Chamber Names Director of Economic Development
Case, Patti, THE JOURNAL RECORD
The hiring of Woelffer brings to an end a 10-month search for a leader of efforts to revitalize a local economy heavily dependant on sagging oil and agricultural markets.
"From what I've seen of Oklahoma, you're probably three years behind where we're at in Illinois," he said.
He bases that assumption on the fact that when other states were forced to come up with strong economic programs during the early 1980's, growth and opportunity in Oklahoma were bolstered by the booming oil economy.
"Today we're going to need strong programs in Oklahoma," he said.
"It can't be done by the government, per se," he said. "Most of it (support for economic growth) has to come from the private sector."
Calling the Oklahoma economic picture "a tremendous challenge," Woelffer said he was willing to leave a cabinet-level position in Illinois because of two factors.
"I think the trend in economic development is that communities and cities in the United States will play a more important role in the future of economic development," he said.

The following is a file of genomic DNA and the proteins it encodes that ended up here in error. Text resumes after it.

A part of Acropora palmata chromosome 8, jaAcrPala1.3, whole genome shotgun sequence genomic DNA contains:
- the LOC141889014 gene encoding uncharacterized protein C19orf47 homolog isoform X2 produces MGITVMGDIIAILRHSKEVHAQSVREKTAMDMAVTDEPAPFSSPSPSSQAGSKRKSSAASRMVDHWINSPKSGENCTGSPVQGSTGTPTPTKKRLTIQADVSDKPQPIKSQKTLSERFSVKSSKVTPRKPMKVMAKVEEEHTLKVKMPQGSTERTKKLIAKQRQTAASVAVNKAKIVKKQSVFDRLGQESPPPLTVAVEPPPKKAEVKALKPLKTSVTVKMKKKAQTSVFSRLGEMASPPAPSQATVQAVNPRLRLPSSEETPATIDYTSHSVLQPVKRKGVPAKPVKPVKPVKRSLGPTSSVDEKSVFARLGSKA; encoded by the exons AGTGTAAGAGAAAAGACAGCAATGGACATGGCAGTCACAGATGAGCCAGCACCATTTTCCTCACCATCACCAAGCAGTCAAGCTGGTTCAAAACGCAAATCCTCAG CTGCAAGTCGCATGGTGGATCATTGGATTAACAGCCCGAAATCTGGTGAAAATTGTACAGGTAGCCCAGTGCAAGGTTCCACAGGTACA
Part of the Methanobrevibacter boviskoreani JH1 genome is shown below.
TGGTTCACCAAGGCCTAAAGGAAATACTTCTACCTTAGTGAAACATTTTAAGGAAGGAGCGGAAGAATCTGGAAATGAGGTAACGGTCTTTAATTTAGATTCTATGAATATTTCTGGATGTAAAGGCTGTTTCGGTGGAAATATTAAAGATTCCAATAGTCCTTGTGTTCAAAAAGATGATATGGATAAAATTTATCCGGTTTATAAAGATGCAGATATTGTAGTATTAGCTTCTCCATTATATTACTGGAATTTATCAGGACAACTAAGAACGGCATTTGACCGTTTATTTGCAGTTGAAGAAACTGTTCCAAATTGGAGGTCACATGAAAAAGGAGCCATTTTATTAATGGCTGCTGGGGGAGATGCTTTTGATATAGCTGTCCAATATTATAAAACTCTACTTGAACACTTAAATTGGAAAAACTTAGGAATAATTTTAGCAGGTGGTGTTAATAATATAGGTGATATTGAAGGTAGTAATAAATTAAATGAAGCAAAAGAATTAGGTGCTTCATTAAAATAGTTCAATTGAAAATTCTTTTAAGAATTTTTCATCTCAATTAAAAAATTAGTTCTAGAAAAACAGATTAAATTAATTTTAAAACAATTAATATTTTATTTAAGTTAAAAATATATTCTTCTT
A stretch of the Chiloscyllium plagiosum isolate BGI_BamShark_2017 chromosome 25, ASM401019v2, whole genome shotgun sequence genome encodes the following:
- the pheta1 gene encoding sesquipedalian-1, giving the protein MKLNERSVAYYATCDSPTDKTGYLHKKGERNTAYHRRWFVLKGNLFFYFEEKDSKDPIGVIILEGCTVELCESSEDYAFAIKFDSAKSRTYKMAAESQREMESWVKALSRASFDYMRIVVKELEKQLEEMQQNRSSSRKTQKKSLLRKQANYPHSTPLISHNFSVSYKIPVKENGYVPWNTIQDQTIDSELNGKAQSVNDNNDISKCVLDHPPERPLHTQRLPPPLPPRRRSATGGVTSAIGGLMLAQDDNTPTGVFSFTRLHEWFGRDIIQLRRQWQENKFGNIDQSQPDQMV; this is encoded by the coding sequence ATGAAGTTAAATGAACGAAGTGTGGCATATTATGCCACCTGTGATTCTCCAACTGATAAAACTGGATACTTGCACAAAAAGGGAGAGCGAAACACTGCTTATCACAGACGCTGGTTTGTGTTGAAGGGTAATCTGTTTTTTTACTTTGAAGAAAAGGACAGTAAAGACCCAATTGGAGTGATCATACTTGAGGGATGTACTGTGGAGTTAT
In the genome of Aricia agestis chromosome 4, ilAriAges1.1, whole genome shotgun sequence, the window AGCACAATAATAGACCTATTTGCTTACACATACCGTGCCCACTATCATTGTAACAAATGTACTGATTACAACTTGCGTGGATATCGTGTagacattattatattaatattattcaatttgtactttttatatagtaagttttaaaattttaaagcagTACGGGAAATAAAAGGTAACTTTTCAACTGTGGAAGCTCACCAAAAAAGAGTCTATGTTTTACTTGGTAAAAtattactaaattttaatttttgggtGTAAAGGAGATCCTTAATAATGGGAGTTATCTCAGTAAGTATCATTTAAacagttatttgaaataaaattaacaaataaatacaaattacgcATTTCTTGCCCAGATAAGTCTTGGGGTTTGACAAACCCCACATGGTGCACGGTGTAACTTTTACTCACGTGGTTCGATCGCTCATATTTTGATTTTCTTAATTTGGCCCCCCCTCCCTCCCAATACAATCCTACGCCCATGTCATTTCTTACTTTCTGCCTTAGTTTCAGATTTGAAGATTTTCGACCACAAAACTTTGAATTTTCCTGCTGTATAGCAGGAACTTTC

"Number two, the future of cities is dependant on people," he said, stating that Oklahoma has "great people."
Woelffer said it is important for the local economy to "build off what you currently have."
For example, he said, Tinker Air Force base provides a good opportunity to increase government contracts. Additionally, he said, aggressive efforts must be made to attract new companies to the area.
In his post in Illinois, the 33-year-old is responsible for a $600 million budget and 600 employees, and answers directly to the governor.
He handles economic development for the state, all community affairs and all conventions and tourism in Illinois. …